Provide notification of dynamic changes to content

Where dynamic content is updated either automatically or in response to a user action, make sure that users are notified of this update in an accessible way.

Make sure that the notification is appropriate to the type and importance of update that has taken place. For example, an update that reports an error or a problem may be considered more important than an update to a newsfeed that is shown as supplementary content to the main page.

  • Identify content that may be updated as a WAI-ARIA live region. Use the aria-live attribute on the container of the content that may be updated or, in special cases, use one of the WAI-ARIA special live region roles.
  • Provide a suitable priority for update notifications. Decide how important it is that a user hears the updated content and whether the screen reader should be interrupted from what it’s currently reading. This will influence what value you give the aria-live attribute.

Testing

  • For each piece of dynamically updated content, inspect the underlying code. Is it identified in code as a live region, with a suitable level of priority of notification?
  • Listen to the page with a screen reader. Are notifications made in an accessible way? 

Resources

✎ Technique: Form feedback with live regions

Providing form feedback accessibly helps users submit data more accurately and reduces the chance for error. For learning resources, easy access to feedback supports the learning process; for forms collecting data, good feedback helps to reduce the chance of input errors being made. 

When providing feedback on user input, JavaScript is often employed to print messages to the screen. Users looking at the screen will see the message appear in response to their actions. Screen-reader users who do not have access to visual changes need to be notified of the feedback so they can have an opportunity to read it and act on it.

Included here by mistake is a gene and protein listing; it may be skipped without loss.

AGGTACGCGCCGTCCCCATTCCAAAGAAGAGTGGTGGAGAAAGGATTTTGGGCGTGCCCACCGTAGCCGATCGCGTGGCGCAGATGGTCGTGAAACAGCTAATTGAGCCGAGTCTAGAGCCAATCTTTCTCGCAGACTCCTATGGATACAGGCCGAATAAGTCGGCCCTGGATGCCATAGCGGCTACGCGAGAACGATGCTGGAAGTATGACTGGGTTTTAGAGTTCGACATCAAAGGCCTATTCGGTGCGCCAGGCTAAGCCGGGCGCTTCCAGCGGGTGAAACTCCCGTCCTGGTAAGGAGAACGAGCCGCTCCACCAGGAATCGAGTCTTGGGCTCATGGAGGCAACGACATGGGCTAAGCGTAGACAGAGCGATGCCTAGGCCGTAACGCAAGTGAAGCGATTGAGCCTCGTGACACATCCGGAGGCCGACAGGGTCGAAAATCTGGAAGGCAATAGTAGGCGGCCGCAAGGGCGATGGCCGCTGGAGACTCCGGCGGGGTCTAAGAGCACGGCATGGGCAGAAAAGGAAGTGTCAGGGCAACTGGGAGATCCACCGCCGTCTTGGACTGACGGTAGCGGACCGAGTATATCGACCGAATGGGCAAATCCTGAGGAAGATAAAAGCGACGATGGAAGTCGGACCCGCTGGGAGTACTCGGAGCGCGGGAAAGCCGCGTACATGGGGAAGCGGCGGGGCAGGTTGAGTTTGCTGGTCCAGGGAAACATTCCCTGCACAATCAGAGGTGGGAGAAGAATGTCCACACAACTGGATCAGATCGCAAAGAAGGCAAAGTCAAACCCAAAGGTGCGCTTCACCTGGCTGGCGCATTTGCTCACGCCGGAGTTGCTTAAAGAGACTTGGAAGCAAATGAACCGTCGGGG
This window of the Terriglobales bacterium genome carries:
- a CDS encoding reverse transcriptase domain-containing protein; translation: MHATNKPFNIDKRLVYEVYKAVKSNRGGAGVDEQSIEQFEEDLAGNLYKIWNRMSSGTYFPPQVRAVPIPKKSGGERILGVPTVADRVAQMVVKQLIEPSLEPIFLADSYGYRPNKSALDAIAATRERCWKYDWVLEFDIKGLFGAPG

WAI-ARIA live regions can be used for this. Adding content inside a live region tells assistive technologies to announce the content to the user—without users having to move to that part of the page.

Example

In this example, the user is presented with a multiple choice quiz question: "Who's the biggest selling recording artist?" When they click the "check answer" button, a message provides feedback on their answer. The markup looks like this:


<form>
  <fieldset>
    <legend>Who's the biggest selling recording artist?</legend>
    <div>
      <label><input type="radio" name="answer" value="michael"> Michael Jackson</label>
      <label><input type="radio" name="answer" value="elvis"> Elvis Presley</label>
      <label><input type="radio" name="answer" value="iggy"> Iggy Pop</label>
      <label><input type="radio" name="answer" value="madonna"> Madonna</label>
    </div>
  </fieldset>
  <div aria-live="polite">
  </div>
  <div class="buttons">
    <button type="button" class="check">check answer</button>
    <button type="submit" disabled>next question</button>
  </div>
</form>

Note the empty <div> with the aria-live="polite" attribute. This is our live region. When we add content inside it (text or HTML elements containing text), screen readers will announce that content.

For instance, if the user activates the "check answer" button without having chosen an answer, the live region will be populated with the message, "Please choose an answer." This message appears to sighted users as a highlighted box, and it’s heard as speech by an assistive-technology user.


$('[aria-live="polite"]').append('<p>'+message+'</p>');

If, upon pressing "check answer," the user has the correct answer checked, the message congratulates them. In addition, the "next question" button is enabled (by removing the disabled attribute) and focused.


$('[type="submit"]')
        .removeAttr('disabled')
        .focus();

Using the screen reader NVDA with Firefox, this produces the screen reader speech output, "Elvis is correct! You can go to the next question, next question button." That is, the live region is announced, and then the newly focused element is announced. Three important pieces of information are provided: The user has chosen correctly, they can continue, and the button currently in focus will allow them to continue. Had we used an aria-live value of assertive, the live region's message would have overridden the focus change and "next question button" would not have been announced.

Video: Form feedback with NVDA using a live region

Video: Form feedback with NVDA using a live region

Code editor

An editor is available to try out the preceding live region example. Experiment by removing the live region and try operating it with just the keyboard, with your eyes closed.